Three emails. One mistake. Zero chance.
One of the rules of brand strategy is that you must excel at the core promise. Cafes must serve good coffee; cameras must take good photos; hotels must have a comfortable bed; airlines must get you and your luggage from A to B. There are lots of optional touch points that add to the mix and elevate an experience, but when a company fails to deliver on their basic offer it calls into question everything about the brand. It’s not rocket science (unless your brand is NASA).
Like most people, I get plenty of unsolicited emails. Not spam, but the professional generic mailing list kind with offers for legitimate services. Since most of them are misguided, such as offering to support my IT department, the emails are impersonal and I ignore them. In fact, I don’t even respond to 90% of the mailing list emails—even a simple “no thank you” for all of them would end up taking too many minutes out of my day. Delete.
A few do get my attention, though. I will read at least the first few lines of emails addressed to me by name and offer a service I might consider.
That’s what I did when I received the following email:
My name is C____ C____ and I am a V_____ Chair here in Atlanta. V_____ is a worldwide CEO Organization with over 15,000 CEOs internationally (blah, blah, blah)….”
The rest of the email is irrelevant. It’s for a peer coaching group, and I am not interested. So I ignore the email. Two weeks later I get a brief follow-up, which we all know is an important and smart sales move.
Do you have time to speak next Tuesday or Wednesday after 2pm to discuss if our group would be a good fit for you? Alternatively, I can have my assistant contact you to set-up an appointment at your convenient time. – C____ C_____”
I’ll give points to him for a good, direct follow-up, but I’m still not interested. I am about to hit delete for a second time and I realize something. (And this is where it hurts.)
My name is not David.
My name is Stephen. The name of my company is Stephen Abbott Group. Both are in the email address he used. This blog, stephenabbott.com, is mine, and I am pretty sure Stephen, not David, is in every bio about me on the web, everywhere. To quote the cool kids, this simple mistake is a true #fail.
Using a wrong name is a silly error, but one that we’ve probably all made at some point. I’ve even been called David in person (Kevin, Jim, Sean and Mike, too) by people who should know better. Usually we just laugh it off and move on.
But C_____ is pitching executive excellence. He’s promising me ”access-to-the-best-of-the-best” kind of stuff, yet the second word in both of his emails was wrong. I don’t know how the mistake was made—database, cut-and-paste, dyslexia—but it’s sloppy, and a perfect example of not paying attention to details. Not exactly in the authentic spirit of executive excellence.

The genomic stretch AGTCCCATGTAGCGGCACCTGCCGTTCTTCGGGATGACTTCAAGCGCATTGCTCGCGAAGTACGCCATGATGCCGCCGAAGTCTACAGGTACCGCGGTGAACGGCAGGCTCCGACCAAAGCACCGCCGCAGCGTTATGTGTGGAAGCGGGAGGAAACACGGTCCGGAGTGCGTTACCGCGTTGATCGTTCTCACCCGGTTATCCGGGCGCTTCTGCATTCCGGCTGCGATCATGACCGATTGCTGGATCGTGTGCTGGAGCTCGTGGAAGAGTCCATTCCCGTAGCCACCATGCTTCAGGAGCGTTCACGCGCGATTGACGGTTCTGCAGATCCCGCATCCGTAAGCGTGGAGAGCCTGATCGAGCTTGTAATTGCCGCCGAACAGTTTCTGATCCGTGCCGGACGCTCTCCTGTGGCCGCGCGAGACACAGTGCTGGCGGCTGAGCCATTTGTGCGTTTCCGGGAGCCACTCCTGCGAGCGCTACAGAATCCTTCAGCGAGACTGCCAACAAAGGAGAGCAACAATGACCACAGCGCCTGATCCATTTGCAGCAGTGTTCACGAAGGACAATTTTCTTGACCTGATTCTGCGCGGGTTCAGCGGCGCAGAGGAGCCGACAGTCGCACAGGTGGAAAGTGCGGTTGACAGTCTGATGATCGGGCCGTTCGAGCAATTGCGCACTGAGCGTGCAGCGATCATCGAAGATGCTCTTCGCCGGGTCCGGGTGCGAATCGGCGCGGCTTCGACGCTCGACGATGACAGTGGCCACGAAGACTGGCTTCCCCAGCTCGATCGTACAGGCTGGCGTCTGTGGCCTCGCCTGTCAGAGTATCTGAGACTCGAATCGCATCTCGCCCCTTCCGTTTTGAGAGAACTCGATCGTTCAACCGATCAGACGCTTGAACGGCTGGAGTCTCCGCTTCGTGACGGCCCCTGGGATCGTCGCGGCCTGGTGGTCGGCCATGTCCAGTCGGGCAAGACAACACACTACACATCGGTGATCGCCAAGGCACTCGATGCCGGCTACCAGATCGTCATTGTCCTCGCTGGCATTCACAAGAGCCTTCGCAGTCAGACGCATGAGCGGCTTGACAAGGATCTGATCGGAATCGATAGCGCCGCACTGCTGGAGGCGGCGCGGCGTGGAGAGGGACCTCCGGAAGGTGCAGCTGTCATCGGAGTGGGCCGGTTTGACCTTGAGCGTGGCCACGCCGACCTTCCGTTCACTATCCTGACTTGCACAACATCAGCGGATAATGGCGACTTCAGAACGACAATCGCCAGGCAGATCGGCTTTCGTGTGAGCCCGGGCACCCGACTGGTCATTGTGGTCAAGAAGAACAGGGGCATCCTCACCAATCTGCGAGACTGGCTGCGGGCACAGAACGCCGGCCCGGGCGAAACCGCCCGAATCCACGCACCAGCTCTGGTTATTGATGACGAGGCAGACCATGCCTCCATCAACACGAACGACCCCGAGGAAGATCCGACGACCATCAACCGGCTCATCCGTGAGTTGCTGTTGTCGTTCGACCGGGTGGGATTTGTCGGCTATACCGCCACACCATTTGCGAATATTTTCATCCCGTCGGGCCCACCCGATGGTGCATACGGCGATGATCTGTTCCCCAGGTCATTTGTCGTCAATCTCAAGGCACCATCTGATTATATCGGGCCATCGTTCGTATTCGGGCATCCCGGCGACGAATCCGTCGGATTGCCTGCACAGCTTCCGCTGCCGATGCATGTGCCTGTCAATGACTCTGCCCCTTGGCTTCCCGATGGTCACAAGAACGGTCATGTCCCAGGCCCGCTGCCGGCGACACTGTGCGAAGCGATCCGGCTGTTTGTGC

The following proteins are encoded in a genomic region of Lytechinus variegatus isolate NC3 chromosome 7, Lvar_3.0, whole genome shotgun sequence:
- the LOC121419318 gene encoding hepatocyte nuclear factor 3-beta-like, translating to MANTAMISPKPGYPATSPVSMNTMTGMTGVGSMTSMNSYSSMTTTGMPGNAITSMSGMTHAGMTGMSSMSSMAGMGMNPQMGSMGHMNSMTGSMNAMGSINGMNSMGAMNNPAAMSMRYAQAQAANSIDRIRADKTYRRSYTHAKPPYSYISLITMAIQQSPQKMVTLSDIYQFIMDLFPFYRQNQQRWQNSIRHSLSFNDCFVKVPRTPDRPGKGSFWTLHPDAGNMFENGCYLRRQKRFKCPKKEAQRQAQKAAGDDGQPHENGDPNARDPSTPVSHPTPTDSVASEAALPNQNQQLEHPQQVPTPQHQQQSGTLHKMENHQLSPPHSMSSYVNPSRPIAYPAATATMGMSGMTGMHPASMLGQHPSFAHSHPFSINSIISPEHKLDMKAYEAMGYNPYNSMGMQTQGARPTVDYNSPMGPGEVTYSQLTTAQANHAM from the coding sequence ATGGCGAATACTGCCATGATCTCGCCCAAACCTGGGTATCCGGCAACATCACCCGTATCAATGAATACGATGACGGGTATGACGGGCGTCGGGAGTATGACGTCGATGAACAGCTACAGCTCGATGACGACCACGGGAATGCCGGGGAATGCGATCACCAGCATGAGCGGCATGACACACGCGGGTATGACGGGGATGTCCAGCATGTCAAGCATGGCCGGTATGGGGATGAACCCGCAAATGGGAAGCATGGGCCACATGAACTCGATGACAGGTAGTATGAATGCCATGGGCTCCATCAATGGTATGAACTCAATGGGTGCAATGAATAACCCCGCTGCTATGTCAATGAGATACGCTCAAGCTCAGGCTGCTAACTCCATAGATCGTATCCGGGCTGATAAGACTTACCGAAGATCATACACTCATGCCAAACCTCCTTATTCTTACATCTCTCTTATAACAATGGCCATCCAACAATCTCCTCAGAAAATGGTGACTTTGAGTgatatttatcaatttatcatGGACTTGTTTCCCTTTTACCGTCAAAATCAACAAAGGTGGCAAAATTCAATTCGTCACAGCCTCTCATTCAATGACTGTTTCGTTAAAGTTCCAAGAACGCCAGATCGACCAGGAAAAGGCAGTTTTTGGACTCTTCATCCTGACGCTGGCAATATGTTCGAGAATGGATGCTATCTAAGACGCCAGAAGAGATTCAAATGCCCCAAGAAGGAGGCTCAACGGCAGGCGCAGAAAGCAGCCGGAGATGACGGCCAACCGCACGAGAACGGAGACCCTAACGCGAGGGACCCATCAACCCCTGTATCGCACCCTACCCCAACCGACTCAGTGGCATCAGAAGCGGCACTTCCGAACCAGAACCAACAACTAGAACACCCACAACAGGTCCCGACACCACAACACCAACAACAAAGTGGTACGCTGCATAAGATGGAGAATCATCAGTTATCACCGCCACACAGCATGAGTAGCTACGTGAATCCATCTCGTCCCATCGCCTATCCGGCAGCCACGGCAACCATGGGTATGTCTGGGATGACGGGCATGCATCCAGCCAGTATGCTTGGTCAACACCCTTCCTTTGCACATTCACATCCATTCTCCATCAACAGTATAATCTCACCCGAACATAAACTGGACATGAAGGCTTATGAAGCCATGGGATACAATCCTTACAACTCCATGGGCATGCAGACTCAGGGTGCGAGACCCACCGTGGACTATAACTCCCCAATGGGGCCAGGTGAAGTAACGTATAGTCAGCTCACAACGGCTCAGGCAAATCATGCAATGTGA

So this time I decided to respond.
I appreciate the offer, but I am not seeking executive coaching or peer mentoring at the moment. I already connect with a strong local group.
You should also know that my name is Stephen, not David, as clearly indicated in every aspect of my contact details, website, blog and social media. While it’s just a simple error, it does call into question the calibre of excellence your group prescribes.
I am not being mean about this, but perhaps take it as feedback to always stop and take a moment to make sure the little details are accurate. It’s not the reason I am not interested today, but it’s likely the reason you’ll have to work much harder for me to consider it in the future.
To add insult to injury, it’s many weeks later, and I haven’t heard a response. It annoys me that C____ didn’t even take the time to say, “Thanks. My bad.” I could respect that. Ignoring me is not exactly in the authentic spirit of peer group mentoring.
Mistakes are human, forgivable, and can be overcome. Apologies are acceptable. But you have to try. Especially if you want my business.
Why does this matter for your brand? Well, any of the 14,999 other CEOs who brag about being part of this network have just lost any credibility the association affords them—with me, and possibly, with anyone who reads this post and can connect the censored blurs. They can offer all the bells and whistles they want to support their program, but at its core promise, the brand didn’t deliver.
The core promise for your brand is everything, perhaps even the only thing. Great brands always deliver on the core promise. No exceptions.